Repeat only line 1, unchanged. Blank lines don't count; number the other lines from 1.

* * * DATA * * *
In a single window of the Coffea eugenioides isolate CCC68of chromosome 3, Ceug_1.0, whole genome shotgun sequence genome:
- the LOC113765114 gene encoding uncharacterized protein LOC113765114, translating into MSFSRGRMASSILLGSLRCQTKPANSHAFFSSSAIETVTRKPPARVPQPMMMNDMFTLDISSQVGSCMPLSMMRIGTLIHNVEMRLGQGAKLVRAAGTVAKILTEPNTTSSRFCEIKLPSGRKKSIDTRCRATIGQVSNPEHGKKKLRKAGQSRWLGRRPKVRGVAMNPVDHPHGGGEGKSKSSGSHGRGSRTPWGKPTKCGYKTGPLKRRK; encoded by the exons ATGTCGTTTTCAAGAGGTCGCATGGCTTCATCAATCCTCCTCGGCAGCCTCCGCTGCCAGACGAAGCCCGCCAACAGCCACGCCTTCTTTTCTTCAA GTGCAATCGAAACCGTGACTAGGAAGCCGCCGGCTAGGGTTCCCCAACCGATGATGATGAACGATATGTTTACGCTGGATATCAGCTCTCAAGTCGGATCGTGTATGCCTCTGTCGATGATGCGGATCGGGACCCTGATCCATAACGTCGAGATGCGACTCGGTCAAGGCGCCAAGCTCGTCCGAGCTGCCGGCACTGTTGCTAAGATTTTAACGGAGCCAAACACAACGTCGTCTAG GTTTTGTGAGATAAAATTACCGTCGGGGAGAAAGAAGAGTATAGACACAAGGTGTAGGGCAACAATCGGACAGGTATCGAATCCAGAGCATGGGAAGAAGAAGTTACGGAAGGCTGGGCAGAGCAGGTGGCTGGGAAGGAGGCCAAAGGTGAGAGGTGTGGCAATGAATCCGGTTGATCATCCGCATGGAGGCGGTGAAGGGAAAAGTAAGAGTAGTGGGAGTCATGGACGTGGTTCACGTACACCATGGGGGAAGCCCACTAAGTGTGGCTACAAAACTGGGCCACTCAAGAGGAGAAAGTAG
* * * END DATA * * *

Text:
In a single window of the Coffea eugenioides isolate CCC68of chromosome 3, Ceug_1.0, whole genome shotgun sequence genome: